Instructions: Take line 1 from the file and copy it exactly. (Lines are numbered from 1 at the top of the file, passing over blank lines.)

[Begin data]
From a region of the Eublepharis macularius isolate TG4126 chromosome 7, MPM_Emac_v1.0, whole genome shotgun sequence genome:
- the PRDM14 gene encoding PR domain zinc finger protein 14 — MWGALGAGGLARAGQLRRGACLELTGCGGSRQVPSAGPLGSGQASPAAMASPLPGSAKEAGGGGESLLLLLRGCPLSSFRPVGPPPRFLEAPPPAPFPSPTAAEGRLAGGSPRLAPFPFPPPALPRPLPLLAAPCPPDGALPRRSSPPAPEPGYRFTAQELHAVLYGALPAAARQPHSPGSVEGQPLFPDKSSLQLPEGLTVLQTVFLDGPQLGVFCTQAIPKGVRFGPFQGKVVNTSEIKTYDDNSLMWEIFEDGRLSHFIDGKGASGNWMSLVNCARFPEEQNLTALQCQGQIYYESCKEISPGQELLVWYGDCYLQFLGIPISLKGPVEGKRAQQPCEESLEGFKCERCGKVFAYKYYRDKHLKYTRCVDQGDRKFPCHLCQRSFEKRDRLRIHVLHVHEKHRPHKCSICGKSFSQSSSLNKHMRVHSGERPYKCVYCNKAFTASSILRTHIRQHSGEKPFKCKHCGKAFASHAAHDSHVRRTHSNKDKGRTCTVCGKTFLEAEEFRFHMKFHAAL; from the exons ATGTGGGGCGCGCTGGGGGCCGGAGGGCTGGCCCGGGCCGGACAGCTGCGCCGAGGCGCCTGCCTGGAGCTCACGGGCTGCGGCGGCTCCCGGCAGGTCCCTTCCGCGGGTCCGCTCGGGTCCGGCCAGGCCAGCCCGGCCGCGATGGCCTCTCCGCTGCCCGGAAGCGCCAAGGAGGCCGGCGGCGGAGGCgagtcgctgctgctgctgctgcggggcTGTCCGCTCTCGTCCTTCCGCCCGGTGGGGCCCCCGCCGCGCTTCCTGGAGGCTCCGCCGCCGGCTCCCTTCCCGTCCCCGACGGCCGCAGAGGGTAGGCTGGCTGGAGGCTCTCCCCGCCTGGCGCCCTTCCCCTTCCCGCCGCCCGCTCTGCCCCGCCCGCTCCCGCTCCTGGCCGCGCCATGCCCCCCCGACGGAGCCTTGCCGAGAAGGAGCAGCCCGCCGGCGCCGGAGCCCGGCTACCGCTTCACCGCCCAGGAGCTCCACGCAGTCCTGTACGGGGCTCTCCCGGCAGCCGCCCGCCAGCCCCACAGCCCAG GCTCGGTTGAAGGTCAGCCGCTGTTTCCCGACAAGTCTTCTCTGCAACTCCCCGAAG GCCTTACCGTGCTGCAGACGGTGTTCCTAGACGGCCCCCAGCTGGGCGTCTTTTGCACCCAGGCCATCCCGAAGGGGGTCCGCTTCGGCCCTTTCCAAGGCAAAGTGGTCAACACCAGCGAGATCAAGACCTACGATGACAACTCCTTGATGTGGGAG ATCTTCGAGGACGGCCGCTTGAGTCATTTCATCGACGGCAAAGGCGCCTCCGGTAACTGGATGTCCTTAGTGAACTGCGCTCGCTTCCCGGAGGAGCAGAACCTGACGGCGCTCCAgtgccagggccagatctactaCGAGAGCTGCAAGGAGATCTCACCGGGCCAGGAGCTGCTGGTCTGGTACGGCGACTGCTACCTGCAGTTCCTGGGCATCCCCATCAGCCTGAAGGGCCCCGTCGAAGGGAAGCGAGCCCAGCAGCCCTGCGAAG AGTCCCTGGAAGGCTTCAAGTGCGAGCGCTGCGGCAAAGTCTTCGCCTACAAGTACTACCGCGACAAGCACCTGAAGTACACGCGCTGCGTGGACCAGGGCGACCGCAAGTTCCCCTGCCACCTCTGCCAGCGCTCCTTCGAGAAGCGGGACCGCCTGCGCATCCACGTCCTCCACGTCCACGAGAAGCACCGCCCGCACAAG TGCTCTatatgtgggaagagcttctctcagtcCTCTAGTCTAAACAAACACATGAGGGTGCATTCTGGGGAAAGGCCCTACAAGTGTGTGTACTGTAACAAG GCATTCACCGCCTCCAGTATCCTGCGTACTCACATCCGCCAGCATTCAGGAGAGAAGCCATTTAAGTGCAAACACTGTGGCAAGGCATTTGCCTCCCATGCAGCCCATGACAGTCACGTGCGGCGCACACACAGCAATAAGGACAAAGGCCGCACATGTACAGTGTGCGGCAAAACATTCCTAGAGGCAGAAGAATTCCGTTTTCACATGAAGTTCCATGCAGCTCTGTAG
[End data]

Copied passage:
From a region of the Eublepharis macularius isolate TG4126 chromosome 7, MPM_Emac_v1.0, whole genome shotgun sequence genome: